Re: [MedievalSawdust] Re: over-engineering something on prupose
On Sun, May 3, 2009 7:39 am, Jeff Johnson wrote:
Clear and excellent presentation--and better than the response I was about
The Italian table you mention reminds me of the time I went to a
blacksmith's gathering and put a ratchynkroke (one of those adjustable
kettle hangers that uses a levered catch on a sawtooth rack) in the
This young guy, who turned out to be Greek, came up and asked me where I'd
found the design. I told him it was from an old illuminated Bible page,
French IIRC, from about 1100 AD. He was amazed, because he said it was an
exact copy of the one his grandmother still cooked with in her open-fire
kitchen in a Greek mountain village! Taught me something about just how
conservative the design environment could be in traditional Europe.
> This discussion pops up now and then in all materials recreation
> communities (costuming, armor, woodworking, etc.) There are fallacies
> inherent in this argument. Firstly, people then did not have the same
> minds that we have. Their minds were alien. They think as differently
> from us - products of the modern west, as the Islamic fundamentalists do.
> A push for innovation and creativity? It really wasn't there. God drove
> everything, everything had a place, and there was a sense that things
> were done a certain way and if you wanted to do something, then how it
> was done is how it was done. If you wanted to do a bench for yourself,
> you took what you knew or saw and made it. There is no reason or need to
> innovate furniture design, because the usual ways worked, and worked
> Which brings us to the second part of the fallacy that we think the same:
> experience-base. We were raised exposed to a wide variety of things
> (keeping on-topic, Iâll use tables as an example). You have seen
> hundreds of different types of tables. Your mind can conceive of lots of
> table designs. Some good, some bad, but the essential fact is that your
> concept of tables, with respect to medieval tables, is contaminated. John
> the Joyner of the year 1391 has seen 4 general types, all using local
> woods and no hardware. There is no conceivable way that he would come up
> with a table with any sort of metal fittings, or even screws, but I bet
> all of us can, and it's difficult to NOT think of using such. John, and
> everyone he knows have only seen these 4 types.
> Regarding non-professionals in medieval times making furniture, and thus
> doing it differently from John the Joyner; I doubt it happened much.
> Tools were very very expensive. John Farmer would not likely have tools
> suitable for making quality furniture just lying around. (yes, I know
> some of us can make a warship with a pocket knife, but we're talking the
> normal, not rare exceptions)
> How things were made (in our general woodworkers sense) was usually the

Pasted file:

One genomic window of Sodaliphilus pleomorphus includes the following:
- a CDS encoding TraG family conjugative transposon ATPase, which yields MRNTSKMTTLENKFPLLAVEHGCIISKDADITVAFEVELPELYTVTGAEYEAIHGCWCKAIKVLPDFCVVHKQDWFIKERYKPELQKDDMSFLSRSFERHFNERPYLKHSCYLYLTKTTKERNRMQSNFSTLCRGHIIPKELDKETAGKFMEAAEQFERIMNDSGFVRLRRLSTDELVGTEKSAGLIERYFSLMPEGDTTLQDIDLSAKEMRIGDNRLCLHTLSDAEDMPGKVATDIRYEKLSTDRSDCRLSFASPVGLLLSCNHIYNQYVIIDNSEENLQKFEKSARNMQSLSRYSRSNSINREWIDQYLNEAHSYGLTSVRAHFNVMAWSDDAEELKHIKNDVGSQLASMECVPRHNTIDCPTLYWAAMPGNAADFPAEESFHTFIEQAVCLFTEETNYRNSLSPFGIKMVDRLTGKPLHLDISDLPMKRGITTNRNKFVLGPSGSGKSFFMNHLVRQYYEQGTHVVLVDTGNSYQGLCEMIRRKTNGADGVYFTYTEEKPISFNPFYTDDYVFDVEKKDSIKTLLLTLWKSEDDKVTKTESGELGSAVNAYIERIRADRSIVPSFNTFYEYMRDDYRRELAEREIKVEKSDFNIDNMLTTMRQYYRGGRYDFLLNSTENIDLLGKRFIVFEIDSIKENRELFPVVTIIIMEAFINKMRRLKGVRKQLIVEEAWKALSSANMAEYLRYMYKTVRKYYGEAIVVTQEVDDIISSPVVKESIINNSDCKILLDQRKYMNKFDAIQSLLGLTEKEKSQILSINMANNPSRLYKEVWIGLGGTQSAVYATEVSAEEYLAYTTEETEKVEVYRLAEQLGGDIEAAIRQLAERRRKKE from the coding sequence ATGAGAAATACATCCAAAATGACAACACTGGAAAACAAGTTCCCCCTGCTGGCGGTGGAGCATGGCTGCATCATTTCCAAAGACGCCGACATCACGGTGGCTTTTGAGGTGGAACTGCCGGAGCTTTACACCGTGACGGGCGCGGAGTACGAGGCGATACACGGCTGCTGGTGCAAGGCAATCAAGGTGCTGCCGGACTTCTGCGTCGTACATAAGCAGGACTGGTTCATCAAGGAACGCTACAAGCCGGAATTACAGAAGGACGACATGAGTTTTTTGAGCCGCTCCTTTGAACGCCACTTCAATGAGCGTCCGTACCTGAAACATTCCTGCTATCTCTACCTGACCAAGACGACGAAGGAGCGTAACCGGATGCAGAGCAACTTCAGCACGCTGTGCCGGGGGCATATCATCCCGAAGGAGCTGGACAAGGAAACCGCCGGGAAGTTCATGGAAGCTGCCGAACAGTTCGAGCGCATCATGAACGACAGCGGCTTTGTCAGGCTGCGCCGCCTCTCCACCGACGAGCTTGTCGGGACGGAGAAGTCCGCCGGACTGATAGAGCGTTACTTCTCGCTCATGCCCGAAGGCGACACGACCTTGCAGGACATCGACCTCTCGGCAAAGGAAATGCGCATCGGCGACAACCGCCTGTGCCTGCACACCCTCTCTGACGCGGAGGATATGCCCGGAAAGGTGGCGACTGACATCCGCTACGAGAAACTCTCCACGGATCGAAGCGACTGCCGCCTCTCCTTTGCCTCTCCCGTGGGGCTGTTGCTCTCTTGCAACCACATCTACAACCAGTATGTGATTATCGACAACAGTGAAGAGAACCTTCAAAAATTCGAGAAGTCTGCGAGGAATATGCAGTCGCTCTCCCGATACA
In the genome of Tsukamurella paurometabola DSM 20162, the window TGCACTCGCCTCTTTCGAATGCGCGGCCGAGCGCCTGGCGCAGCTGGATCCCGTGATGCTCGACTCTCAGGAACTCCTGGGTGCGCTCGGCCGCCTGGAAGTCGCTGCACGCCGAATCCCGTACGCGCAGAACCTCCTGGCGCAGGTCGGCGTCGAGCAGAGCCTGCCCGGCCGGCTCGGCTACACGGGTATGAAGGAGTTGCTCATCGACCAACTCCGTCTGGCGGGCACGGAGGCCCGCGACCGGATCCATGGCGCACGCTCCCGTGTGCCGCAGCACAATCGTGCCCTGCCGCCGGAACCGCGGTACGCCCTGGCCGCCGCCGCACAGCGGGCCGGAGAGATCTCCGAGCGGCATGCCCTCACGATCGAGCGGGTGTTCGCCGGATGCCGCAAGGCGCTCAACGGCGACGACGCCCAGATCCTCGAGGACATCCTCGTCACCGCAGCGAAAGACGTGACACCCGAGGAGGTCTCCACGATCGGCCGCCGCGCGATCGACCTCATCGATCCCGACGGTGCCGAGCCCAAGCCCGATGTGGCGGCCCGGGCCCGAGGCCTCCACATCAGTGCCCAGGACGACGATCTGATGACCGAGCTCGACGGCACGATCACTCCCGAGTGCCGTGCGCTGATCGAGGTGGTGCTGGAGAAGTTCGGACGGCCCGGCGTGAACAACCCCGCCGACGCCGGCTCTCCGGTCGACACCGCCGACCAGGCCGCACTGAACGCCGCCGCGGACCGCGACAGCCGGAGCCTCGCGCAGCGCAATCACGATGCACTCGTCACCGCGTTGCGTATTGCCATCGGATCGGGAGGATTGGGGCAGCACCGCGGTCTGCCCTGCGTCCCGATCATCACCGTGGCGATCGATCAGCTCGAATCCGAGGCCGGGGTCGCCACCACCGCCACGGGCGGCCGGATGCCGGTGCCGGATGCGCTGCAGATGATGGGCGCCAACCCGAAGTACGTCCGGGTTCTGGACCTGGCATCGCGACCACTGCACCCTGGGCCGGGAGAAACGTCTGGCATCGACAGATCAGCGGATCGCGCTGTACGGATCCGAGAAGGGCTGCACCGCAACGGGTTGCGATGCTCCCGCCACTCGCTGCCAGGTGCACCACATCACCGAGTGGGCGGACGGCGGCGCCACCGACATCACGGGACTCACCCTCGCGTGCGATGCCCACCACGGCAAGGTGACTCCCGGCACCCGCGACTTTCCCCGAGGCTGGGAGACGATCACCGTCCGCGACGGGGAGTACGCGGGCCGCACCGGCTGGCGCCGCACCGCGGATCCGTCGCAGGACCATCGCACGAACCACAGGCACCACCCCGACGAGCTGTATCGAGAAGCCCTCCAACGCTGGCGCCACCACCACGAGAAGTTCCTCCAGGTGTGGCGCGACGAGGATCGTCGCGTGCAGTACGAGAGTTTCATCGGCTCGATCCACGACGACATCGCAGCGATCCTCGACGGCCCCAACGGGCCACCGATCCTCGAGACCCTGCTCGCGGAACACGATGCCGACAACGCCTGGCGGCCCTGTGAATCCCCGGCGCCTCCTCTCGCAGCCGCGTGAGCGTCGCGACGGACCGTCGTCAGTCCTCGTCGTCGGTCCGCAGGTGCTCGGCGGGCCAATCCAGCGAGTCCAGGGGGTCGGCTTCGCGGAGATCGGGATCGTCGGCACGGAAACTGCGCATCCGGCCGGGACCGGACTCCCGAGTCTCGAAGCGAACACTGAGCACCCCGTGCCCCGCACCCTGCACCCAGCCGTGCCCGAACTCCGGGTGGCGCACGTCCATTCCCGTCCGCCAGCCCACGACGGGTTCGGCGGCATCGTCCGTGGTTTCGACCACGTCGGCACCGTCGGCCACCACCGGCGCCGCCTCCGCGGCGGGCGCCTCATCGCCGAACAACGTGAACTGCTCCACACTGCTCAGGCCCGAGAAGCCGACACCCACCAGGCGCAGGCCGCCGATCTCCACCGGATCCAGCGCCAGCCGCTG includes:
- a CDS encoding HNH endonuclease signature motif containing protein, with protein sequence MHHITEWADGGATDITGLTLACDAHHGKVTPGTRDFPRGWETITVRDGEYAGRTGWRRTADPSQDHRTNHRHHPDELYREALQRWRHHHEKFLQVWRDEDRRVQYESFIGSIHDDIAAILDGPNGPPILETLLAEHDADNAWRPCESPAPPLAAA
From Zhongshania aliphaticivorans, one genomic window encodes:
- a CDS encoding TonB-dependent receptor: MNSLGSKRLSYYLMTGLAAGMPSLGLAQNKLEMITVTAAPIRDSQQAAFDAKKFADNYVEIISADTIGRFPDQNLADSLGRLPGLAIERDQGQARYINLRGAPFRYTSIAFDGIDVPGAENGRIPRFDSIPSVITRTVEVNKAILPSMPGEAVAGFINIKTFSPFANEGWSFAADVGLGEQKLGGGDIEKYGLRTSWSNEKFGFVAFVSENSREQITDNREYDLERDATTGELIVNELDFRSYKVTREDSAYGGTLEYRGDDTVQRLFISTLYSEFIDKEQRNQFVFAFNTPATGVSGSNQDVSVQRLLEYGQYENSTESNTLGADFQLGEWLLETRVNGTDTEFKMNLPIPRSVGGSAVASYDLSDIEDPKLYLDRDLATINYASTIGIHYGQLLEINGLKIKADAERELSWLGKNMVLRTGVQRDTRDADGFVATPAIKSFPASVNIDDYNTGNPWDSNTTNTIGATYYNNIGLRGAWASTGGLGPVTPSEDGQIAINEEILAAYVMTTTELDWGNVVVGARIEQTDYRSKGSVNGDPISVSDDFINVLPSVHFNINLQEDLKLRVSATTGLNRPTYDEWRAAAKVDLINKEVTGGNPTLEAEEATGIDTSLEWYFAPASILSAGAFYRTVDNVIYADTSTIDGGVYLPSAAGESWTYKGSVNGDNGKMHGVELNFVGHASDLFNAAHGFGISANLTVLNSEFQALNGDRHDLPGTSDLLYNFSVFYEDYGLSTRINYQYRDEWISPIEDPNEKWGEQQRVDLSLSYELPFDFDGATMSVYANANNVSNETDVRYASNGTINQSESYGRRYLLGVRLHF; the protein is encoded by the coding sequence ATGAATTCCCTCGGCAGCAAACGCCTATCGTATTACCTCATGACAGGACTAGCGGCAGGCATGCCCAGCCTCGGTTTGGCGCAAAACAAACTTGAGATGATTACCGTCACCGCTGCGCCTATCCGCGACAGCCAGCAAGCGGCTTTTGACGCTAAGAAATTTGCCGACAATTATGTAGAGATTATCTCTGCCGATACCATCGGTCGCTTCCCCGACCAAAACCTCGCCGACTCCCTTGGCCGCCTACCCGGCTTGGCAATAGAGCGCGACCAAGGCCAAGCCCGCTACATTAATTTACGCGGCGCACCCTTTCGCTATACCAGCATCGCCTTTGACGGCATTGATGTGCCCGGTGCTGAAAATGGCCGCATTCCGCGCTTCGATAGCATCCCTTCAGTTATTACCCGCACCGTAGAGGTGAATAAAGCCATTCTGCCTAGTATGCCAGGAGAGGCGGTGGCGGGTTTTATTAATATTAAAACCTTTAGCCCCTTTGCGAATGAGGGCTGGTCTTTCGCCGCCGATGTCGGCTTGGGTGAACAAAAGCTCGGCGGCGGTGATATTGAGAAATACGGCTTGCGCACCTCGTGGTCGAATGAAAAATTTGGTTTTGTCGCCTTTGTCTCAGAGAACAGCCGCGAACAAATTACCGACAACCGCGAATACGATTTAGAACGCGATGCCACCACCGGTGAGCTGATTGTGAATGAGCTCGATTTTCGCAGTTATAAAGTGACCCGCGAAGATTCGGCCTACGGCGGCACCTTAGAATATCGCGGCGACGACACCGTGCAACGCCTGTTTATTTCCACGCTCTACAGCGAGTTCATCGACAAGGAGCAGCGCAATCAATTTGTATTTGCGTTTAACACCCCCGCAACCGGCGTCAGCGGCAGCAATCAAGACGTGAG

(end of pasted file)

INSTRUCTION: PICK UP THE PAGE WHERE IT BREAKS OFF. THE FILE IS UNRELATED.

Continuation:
> same for hundreds of years - practically to the 1900s, when
> industrialization finally changed the way things happened. Form follows
> function. My wife and I were watching "House hunters International", and
> a farmhouse table in a house in a Northern Italy looked just like one
> identified as 15th century northern Italian one in a museum.
> As a corollary to "form follows function"; form also follows available
> and practical proportions of material costs versus labor. If materials
> are expensive, and a bit of extra labor compensates and allows for use of
> less expensive materials, then it was likely done that way. For this
> reason, you donât see a lot of nails in less expensive items. And since
> labor was cheaper than materials, they donât have the luxury of being
> wasteful with poor design and compensating by over-engineering and using
> massive slabs of material where lesser material will do. It would have
> been foolish.
> In my mind the distinction between a âgoodâ medieval item and a poor
> one is mostly a matter of efficiency of design and good use of materials.
> And the best way to arrive at this is to look at extant items.
> Were there variations on configuration? Certainly. Were there poorly
> designed items? Sure. But when we have a hundred pictures of something,
> and a dozen very similar artifacts, all readily reproducible, Even easily
> reproducible with modern tools, there seems little sense in knowingly
> creating something differently, especially when doing so is actually
> harder than doing a reproduction (at least in spirit).
> We, as craftspersons in the realm of historic reproduction (new and
> seasoned woodworkers), have an obligation to put forth products to
> support our society and customer/user base that provide the proper
> medieval aesthetic. To do less, seems to me to be misleading, or even